Take Aways:

  • Increasing automation and changing technology will change the skills NIACC and other community colleges will have to train and support, as the bar for the most skilled technical positions continue to rise. Money and talent for new training programs in robotics, additive manufacturing and more will be necessary.
  • Students, parents, teachers and school counselors need to understand the difference between a career path and a major. The career path has many steps, including the critical practical experience “doing” in an industry, before managing or leading. A generic four year degree without practical experience is worth far less than starting with technical training, real world work experience, and then adding two more years for a four year degree with practical context. Going straight to a four year college or university is not the right or best answer for many students.
  • NIACC is the front line intake center and coordinator of a wide variety of advanced manufacturing programming through state agencies and universities. NIACC will have to continue to partner to bring the full range of services to North Iowa employers. Success will require investments to update NIACC’s equipment such as its 3D printer (additive manufacturing) to stay current. The equipment serves both students learning the technology and employers pursuing product innovation through rapid prototyping.
  • North Iowa needs to import more students and workers from out-of-state to service the growing demand for skilled workers. We offer competitive cost of technical education at NIACC, career opportunities, favorable cost-of-living, and rural lifestyle amenities for families seeking great schools and outdoor recreation. We also have easy access to metro markets. Few states offer the strong employment opportunities of Iowa’s advanced manufacturers. Successful families grow best here.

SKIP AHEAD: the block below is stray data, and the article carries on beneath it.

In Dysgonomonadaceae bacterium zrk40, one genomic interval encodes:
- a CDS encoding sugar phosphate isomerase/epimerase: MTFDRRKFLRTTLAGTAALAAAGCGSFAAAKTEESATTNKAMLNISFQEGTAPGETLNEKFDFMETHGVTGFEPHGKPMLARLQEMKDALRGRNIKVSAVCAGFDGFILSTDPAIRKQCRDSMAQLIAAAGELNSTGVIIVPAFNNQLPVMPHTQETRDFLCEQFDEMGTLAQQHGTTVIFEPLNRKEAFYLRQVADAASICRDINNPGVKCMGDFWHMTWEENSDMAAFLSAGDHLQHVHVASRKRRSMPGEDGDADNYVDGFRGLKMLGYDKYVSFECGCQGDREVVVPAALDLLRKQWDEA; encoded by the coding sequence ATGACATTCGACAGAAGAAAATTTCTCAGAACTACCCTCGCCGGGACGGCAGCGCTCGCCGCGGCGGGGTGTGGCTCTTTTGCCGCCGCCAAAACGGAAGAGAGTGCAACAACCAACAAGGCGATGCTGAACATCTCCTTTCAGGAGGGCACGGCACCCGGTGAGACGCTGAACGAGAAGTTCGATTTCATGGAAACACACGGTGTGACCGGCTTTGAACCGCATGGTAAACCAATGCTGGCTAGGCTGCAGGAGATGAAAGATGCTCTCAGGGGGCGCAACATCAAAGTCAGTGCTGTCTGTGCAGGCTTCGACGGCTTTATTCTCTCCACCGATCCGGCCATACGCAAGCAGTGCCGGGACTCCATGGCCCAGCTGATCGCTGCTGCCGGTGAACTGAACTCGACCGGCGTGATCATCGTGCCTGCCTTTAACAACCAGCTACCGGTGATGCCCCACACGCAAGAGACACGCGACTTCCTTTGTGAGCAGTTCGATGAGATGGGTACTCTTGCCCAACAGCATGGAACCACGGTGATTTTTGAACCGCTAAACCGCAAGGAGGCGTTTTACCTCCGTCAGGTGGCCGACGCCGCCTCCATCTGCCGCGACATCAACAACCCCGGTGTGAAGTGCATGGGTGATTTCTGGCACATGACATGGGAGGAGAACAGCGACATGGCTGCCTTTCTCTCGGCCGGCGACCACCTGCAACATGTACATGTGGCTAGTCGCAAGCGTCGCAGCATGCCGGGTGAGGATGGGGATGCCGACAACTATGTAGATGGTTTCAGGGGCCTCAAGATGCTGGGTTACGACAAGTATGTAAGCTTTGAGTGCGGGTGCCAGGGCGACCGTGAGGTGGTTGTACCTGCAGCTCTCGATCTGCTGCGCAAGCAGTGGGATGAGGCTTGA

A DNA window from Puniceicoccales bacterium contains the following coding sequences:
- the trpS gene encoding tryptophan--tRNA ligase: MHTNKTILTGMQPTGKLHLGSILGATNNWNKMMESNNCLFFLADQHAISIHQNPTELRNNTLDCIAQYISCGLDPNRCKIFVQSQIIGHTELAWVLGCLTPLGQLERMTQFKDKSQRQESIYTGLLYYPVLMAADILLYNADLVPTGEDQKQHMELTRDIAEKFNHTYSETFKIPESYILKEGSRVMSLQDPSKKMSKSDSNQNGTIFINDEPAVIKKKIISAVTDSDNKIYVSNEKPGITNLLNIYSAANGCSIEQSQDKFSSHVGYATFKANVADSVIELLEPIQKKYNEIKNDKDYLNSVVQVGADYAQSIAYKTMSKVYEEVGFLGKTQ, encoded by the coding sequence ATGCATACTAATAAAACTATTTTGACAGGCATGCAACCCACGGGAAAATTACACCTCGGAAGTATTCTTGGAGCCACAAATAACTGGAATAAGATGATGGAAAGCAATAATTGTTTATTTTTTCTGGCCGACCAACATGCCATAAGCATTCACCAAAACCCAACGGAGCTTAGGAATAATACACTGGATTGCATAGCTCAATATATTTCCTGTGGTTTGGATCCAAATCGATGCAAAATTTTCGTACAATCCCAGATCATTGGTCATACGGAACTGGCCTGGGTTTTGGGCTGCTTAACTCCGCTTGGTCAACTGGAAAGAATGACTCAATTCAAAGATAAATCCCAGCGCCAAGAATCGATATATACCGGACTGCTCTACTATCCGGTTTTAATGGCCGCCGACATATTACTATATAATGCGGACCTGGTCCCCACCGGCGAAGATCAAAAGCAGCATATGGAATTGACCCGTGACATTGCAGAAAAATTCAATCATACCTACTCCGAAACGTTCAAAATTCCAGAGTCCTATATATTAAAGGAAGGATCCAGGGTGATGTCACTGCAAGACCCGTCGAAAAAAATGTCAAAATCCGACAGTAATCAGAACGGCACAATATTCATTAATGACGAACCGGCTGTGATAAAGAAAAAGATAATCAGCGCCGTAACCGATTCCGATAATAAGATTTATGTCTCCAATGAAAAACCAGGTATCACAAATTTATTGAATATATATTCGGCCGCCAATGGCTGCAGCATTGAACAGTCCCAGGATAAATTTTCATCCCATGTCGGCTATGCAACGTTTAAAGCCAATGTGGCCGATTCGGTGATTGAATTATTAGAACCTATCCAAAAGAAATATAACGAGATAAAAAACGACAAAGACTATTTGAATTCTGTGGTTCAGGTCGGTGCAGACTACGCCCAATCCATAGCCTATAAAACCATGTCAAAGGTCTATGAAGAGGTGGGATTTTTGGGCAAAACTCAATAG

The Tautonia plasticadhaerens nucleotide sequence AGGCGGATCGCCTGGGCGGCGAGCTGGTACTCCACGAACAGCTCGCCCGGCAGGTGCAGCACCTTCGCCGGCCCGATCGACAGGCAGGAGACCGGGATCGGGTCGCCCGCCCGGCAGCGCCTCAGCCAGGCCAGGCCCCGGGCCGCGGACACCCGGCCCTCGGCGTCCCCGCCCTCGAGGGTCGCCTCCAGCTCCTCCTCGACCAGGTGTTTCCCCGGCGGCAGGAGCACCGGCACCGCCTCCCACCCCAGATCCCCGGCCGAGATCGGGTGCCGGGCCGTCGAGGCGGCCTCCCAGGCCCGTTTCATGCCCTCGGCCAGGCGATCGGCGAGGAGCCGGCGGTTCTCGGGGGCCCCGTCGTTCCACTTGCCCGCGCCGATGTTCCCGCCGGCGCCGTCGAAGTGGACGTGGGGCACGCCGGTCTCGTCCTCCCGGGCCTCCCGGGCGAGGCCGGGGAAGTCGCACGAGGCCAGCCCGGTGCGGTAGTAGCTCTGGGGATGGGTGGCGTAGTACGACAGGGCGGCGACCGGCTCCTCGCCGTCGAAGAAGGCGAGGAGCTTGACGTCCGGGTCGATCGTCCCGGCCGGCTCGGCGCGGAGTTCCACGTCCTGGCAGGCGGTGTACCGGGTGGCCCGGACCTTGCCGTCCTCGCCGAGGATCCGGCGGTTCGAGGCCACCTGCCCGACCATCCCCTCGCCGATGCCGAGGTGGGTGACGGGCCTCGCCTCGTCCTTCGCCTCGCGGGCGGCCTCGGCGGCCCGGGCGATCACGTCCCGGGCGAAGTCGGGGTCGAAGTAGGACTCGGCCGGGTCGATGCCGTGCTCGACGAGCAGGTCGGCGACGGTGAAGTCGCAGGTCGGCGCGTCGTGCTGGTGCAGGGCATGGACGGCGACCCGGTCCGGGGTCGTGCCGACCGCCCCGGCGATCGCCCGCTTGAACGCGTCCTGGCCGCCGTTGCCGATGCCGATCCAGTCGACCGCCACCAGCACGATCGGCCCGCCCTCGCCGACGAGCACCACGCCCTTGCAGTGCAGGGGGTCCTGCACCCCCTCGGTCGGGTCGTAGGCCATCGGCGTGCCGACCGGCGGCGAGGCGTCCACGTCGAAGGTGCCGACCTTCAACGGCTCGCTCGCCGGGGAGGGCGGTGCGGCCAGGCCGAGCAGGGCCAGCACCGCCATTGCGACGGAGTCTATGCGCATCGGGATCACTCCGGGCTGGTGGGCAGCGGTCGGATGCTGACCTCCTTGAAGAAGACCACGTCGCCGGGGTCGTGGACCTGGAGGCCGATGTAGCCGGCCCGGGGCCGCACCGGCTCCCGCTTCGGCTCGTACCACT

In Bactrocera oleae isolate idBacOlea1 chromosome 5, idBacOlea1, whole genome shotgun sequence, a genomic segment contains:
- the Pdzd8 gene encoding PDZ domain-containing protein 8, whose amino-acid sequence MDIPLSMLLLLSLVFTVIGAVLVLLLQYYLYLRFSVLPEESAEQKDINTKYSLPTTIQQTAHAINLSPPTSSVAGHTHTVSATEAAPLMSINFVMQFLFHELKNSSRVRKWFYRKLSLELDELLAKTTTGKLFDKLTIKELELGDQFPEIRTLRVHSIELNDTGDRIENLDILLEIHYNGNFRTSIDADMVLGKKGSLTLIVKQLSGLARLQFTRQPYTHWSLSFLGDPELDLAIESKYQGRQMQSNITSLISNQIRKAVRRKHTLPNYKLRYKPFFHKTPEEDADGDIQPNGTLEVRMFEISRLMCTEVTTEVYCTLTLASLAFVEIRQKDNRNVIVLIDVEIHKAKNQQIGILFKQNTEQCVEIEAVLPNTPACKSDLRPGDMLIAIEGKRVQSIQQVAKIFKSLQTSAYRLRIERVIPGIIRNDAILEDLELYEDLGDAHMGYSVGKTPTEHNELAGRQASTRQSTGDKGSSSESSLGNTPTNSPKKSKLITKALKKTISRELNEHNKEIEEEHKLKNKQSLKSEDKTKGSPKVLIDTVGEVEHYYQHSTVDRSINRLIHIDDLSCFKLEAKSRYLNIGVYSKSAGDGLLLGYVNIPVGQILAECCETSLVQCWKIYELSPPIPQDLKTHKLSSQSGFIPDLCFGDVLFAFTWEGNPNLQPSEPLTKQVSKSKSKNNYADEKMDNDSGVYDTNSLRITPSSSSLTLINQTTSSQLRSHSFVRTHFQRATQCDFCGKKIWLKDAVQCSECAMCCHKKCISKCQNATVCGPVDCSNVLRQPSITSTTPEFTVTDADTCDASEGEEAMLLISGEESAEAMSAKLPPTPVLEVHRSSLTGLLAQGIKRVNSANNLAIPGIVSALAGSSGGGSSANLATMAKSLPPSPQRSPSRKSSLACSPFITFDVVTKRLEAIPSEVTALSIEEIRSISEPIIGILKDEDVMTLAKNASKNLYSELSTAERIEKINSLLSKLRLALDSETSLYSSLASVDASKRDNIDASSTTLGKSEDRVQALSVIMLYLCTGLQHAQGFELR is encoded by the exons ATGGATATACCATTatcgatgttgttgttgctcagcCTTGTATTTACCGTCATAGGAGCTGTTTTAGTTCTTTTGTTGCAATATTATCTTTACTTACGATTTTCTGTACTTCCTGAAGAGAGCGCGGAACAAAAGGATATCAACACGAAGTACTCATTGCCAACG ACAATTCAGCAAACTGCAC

Sponsors for the event:

Motoman – a Yaskawa Company
Dalcos Coil Punching Machines
MidAmerican Energy
Magic Coil Products
Culver-Hahn Electric Supply
Baldwin Supply Company
Gladwin Machinery & Supply Co.
Crescent Electric Supply Company & Phoenix Contact
Holmes Murphy
Innovation Iowa
Renew Rural Iowa
UNI Business & Community Services
Pier Foundry
Mazak Optics Corp.
McNeilus Steel, Inc.
Viking Materials
Iowa Economic Development
Huber Supply
Leland Industries, Inc.
Intertrade Steel Corporation
Zarley Law Firm P.L.C.
Storey Kenworthy